Monday, 14 June 2010

Archconfraternity of St Stephen – a Poignant Anniversary

In March 1905, the Guild of St Stephen for Altar Servers was established by Fr Hamilton Macdonald at the Sacred Heart Convent in Hammersmith where he was chaplain. So 2005 is its hundredth anniversary year.

For two years, it was a guild of the Archdiocese of Westminster. In 1907, it was erected by Pope St Pius X into an archconfraternity, prima primaria. Now it could affiliate similar confraternities in the United Kingdom, which in those days included what is now the Republic of Eire. In 1934, Pope Pius XI extended the right of affiliation to the whole of the British Empire.

My own connection with the Guild began when it was revived after the Second World War in my parish of the Most Precious Blood and St Edmund at Edmonton, North London, in 1948. The enrolment ceremony in those days began with the singing, in Latin, of Psalm 83, Quam dilecta tabernacula tua. After three prayers and the blessing of medals, each server made the Guild Promise: "I offer myself to God Almighty, to Blessed Mary ever Virgin and to our Holy Patron, St Stephen, and I promise to do my best to serve reverently, intelligently and regularly, having the glory of God and my own eternal salvation as my object". After the investment with medals and a final prayer and blessing, the hymn to St Stephen, "Holy Stephen, Christ's dear martyr", was sung.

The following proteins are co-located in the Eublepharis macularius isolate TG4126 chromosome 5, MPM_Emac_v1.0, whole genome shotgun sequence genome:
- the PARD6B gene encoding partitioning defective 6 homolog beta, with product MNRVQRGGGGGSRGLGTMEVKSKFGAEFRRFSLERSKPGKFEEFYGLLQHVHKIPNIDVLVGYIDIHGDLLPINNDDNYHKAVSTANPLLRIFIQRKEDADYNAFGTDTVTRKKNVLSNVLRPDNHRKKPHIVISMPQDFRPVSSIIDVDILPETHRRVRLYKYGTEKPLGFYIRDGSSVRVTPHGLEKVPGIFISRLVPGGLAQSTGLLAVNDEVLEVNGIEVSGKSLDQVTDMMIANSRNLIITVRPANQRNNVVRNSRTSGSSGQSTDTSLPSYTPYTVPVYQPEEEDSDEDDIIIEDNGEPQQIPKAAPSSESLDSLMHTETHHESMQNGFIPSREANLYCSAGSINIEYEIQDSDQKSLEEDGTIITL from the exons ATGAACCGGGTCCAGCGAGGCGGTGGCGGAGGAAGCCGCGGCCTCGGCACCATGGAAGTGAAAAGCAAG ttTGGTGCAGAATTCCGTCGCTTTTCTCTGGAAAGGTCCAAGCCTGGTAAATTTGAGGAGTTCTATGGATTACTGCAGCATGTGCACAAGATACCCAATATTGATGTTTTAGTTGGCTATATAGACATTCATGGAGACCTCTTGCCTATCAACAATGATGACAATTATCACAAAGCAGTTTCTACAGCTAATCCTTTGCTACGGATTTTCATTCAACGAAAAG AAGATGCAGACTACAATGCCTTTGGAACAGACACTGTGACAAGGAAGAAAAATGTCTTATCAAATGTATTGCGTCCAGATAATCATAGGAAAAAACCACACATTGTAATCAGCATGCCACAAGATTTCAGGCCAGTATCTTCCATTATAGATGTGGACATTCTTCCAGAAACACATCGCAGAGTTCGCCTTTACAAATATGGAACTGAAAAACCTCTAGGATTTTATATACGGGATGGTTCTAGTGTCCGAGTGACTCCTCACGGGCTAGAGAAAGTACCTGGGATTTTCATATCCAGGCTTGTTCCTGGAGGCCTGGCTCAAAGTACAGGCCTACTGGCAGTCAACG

The Guild medal is made of latten, an alloy of copper and zinc, and has in the centre the Greek letters XP, the initial letters of the Greek "Χριςτός", i.e. "Christ", and around the edge the Latin motto, "Cui servíre regnare est" ("He who serves shall reign"). At the top of the medal is a crown and at the bottom the palms of martyrdom. It is worn on a red cord around the neck.

"A great religious privilege"